What Needs to Happen for an Alien Prequel — In 3D, no Less — to Actually be Good

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It stands to reason that Alien, directed by Ridley Scott, is an icon in sci-fi — and horror — filmmaking. This isn’t your everyday, run-of-the-mill hyperbole; released in 1979, with Star Wars’ popularity only growing, it broke some serious ground and put Scott on the map. What it did, it did very well, from the slow, breathtaking shots in the darkness of space, to the singularly original design of H.R. Giger‘s Alien itself. I’d bet money that even those who never saw the film have heard the tagline, “In space, no one can hear you scream.”

And its influence can still be felt today. Although Scott wouldn’t stay on for the film’s three sequels (No one is counting the Alien vs. Predator series), Sigourney Weaver did, turning the protagonist Ellen Ripley into an archetypal sci-fi heroine. In 2002, it was inducted into the National Film Registry of the Library of Congress. And gaming owes a major debt to it, especially when you consider Samus Aran of Metroid fame.

So to hear that Ridley Scott is working on two Alien prequels — and in 3D no less — made me both a little excited and a little anxious. I mean, Alien has stood the test of time in a way that few films have. Even its sequels. And, while Scott’s latest projects and status as an auteur are nothing to sneeze at, to venture back so far and touch on something so iconic makes me a little wary.

Scott, in his interviews with Collider and MTV, made a few things clear with the direction he and his team are taking with this project. It is definitely getting done, and done in a way that will bring something new to the table in the series’ history. However, I have a just a few suggestions for how to go about making a fan-worthy entry to the series.

  • Do Not give into the conceits of filming in 3D

James Cameron has certainly changed cinema with Avatar, and 3D as a result — for better or for worse — become a technology that filmmakers (and the studios that back them) are willing to invest in as a part of storytelling. It should also be noted that Cameron directed Aliens, the sequel to the original, and if you haven’t seen it, go see it. It’s very good. However, Aliens is inherently a different film, showcasing faster storytelling and more action setpieces. That said, this project should not give into making faster thrills or throw aliens at the screen for the sake of 3D being there. One of the things that the original did so well was create a moody, dark atmosphere that scared you. Not so much the teeth and claws. Filming in three dimensions can do that very well. I hope.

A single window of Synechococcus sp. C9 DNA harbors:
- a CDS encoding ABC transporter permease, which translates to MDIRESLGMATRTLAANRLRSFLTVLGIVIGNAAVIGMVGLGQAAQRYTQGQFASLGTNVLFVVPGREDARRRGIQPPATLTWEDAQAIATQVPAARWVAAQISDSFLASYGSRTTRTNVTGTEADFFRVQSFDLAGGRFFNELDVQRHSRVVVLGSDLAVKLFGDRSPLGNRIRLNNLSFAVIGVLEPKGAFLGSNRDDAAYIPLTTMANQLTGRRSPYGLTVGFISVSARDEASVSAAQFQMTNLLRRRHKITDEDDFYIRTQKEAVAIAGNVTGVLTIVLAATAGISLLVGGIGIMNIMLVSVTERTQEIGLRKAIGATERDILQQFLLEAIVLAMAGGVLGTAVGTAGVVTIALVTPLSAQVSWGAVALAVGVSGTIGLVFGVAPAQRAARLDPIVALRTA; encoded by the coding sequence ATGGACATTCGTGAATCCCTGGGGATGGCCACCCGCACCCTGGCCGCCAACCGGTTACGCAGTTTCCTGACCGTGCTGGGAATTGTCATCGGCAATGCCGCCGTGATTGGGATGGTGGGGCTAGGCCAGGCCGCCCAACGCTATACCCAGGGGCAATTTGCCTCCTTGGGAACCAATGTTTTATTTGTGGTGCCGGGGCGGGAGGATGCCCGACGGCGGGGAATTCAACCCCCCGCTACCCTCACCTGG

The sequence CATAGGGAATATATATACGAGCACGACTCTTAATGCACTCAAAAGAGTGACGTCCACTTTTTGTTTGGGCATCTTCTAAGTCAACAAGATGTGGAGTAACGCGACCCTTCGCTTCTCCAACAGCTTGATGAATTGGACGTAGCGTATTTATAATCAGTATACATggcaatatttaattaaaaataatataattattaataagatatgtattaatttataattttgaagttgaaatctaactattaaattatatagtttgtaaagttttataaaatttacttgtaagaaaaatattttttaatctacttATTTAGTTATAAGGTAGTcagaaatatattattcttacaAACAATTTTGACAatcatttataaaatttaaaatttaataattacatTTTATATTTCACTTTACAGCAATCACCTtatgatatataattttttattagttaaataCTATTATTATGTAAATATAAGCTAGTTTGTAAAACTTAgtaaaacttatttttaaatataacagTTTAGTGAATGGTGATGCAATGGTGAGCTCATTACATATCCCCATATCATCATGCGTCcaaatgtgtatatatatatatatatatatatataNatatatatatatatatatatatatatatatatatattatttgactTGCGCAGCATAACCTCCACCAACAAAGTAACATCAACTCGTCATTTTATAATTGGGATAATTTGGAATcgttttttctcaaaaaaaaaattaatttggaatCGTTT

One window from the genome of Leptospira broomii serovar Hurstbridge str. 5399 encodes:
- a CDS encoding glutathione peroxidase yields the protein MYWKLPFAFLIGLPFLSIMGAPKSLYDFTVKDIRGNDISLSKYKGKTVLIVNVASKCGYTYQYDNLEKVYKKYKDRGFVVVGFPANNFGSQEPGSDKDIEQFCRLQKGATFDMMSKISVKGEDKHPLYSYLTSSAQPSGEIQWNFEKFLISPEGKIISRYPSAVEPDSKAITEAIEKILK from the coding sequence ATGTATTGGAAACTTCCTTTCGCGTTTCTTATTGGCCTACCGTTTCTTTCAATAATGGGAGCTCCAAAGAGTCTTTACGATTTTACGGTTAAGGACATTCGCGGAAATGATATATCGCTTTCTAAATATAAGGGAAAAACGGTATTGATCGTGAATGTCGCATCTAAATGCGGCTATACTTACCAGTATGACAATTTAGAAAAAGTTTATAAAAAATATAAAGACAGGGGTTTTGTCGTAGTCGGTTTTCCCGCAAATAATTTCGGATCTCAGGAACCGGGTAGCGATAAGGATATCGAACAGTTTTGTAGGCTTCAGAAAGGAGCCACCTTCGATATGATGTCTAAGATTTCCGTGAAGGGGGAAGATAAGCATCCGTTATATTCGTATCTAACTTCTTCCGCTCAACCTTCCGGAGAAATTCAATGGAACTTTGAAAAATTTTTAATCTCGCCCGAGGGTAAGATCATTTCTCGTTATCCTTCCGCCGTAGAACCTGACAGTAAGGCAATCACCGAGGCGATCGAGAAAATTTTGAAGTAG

• Explore what the Aliens, A.K.A. Xenomorphs, are without rehashing old ideas

Scott has said that the Alien design has gotten tired, and that he is working with H.R. Giger on creating something new for the series. I couldn’t agree with this more. Thanks in part to Alien vs. Predator, the image of the Alien has been watered down in the public consciousness. Exploring the otherness of the creature ought to include exploring it’s world, set against the backdrop of a real human presence that is interested in it for something.

  • Create compelling characters without recreating Ripley

This is a big one, though it may be tricky to navigate. While interviewed, Scott let on that the creation of Ripley’s character was almost a happy accident. “Why don’t we make it a woman?” he says. That’s all very well and good. He has also entertained the idea of making this series’ protagonist a woman. Fine. Just don’t make her a Ripley clone. Ripley earned her place deservedly. Leave it at that. Creating a lead character with an increased media focus on him I can imagine being tough, but on this one I’m going to wait and see.

For now, watch the original trailer below: It effectively captured the mood of the film.

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